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25 Remote Warehouse Ethnic Studies- Immigration

Opposite Poles: Immigrants and Ethnics in Polish Chicago, 1976-1990

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Opposite Poles: Immigrants and Ethnics in Polish Chicago, 1976-1990 Cover

 

Synopses & Reviews

Publisher Comments:

Opposite Poles presents a fascinating and complex portrait of ethnic life in America. The focus is Chicago Polonia, the largest Polish community outside of Warsaw. During the 1980s a new cohort of Polish immigrants from communist Poland, including many refugees from the Solidarity movement, joined the Polish American ethnics already settled in Chicago. The two groups shared an ancestral homeland, social space in Chicago, and the common goal of wanting to see Poland become an independent noncommunist nation. These common factors made the groups believe they ought to work together and help each other; but they were more often at opposite poles. The specious solidarity led to contentious conflicts as the groups competed for political and cultural ownership of the community.

Erdmans's dramatic account of intracommunity conflict demonstrates the importance of distinguishing between immigrants and ethnics in American ethnic studies. Drawing upon interviews, participant observation in the field, surveys and Polish community press accounts, she describes the social differences between the two groups that frustrated unified collective action.

We often think of ethnic and racial communities as monolithic, but the heterogeneity within Polish Chicago is by no means unique. Today in the United States new Chinese, Israeli, Haitian, Caribbean, and Mexican immigrants negotiate their identities within the context of the established identities of Asians, Jews, Blacks, and Chicanos. Opposite Poles shows that while common ancestral heritage creates the potential for ethnic allegiance, it is not a sufficient condition for collective action.

Synopsis:

Opposite Poles presents a fascinating and complex portrait of ethnic life in America. The focus is Chicago Polonia, the largest Polish community outside of Warsaw. During the 1980s a new cohort of Polish immigrants from communist Poland, including many refugees from the Solidarity movement, joined the Polish American ethnics already settled in Chicago. The two groups shared an ancestral homeland, social space in Chicago, and the common goal of wanting to see Poland become an independent noncommunist nation. These common factors made the groups believe they ought to work together and help each other; but they were more often at opposite poles. The specious solidarity led to contentious conflicts as the groups competed for political and cultural ownership of the community.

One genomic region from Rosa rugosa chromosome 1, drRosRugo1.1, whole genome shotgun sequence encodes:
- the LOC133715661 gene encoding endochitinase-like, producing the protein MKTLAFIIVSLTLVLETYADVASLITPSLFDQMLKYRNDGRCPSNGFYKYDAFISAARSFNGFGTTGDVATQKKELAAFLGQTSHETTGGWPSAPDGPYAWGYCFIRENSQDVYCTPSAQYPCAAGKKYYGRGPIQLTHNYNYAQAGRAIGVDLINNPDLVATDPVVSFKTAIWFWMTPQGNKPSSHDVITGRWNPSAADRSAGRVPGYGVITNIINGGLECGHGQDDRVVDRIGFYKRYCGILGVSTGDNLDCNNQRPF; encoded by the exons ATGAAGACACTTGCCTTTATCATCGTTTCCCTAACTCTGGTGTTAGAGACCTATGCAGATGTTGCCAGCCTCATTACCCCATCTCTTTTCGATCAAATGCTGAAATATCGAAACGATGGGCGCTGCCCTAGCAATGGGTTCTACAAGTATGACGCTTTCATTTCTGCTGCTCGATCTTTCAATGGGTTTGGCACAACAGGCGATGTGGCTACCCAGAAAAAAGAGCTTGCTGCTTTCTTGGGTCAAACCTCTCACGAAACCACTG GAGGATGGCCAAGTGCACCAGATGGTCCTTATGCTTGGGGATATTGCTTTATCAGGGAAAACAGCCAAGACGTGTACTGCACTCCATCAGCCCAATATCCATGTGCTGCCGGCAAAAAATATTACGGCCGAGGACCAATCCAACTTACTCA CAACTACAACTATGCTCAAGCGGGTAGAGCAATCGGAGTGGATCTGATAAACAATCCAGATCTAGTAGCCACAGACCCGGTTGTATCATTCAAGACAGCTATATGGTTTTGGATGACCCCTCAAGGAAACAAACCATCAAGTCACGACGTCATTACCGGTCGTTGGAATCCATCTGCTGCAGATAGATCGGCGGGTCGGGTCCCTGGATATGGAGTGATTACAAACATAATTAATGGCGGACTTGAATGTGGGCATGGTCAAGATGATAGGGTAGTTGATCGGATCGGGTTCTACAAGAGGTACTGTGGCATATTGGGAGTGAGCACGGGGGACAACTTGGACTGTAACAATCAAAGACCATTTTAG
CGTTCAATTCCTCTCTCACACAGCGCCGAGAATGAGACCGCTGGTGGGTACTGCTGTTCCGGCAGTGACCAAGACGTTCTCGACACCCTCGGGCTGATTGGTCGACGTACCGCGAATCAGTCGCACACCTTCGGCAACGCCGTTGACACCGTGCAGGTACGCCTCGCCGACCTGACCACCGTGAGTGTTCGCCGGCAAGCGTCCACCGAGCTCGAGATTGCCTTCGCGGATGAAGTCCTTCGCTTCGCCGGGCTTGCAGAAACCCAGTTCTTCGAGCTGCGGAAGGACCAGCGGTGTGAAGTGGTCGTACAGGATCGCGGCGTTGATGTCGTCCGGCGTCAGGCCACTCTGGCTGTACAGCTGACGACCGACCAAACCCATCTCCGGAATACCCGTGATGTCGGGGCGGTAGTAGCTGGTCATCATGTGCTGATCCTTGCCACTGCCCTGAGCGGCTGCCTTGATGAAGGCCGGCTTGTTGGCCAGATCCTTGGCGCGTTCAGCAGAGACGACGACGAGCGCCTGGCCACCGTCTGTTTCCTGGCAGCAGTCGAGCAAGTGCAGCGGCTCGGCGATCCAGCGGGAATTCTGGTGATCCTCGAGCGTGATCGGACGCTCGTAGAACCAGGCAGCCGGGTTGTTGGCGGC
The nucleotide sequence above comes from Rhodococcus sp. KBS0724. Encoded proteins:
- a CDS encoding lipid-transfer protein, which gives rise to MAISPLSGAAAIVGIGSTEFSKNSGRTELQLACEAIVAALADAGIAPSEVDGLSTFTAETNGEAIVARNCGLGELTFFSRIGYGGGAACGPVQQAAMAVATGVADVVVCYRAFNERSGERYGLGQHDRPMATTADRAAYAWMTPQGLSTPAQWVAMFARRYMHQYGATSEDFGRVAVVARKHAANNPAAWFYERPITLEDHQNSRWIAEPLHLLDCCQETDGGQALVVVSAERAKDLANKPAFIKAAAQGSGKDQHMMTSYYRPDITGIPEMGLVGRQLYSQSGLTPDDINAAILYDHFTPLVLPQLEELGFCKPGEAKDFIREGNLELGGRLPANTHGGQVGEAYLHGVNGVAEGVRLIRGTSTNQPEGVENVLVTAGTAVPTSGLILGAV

Erdmans's dramatic account of intracommunity conflict demonstrates the importance of distinguishing between immigrants and ethnics in American ethnic studies. Drawing upon interviews, participant observation in the field, surveys and Polish community press accounts, she describes the social differences between the two groups that frustrated unified collective action.

We often think of ethnic and racial communities as monolithic, but the heterogeneity within Polish Chicago is by no means unique. Today in the United States new Chinese, Israeli, Haitian, Caribbean, and Mexican immigrants negotiate their identities within the context of the established identities of Asians, Jews, Blacks, and Chicanos. Opposite Poles shows that while common ancestral heritage creates the potential for ethnic allegiance, it is not a sufficient condition for collective action.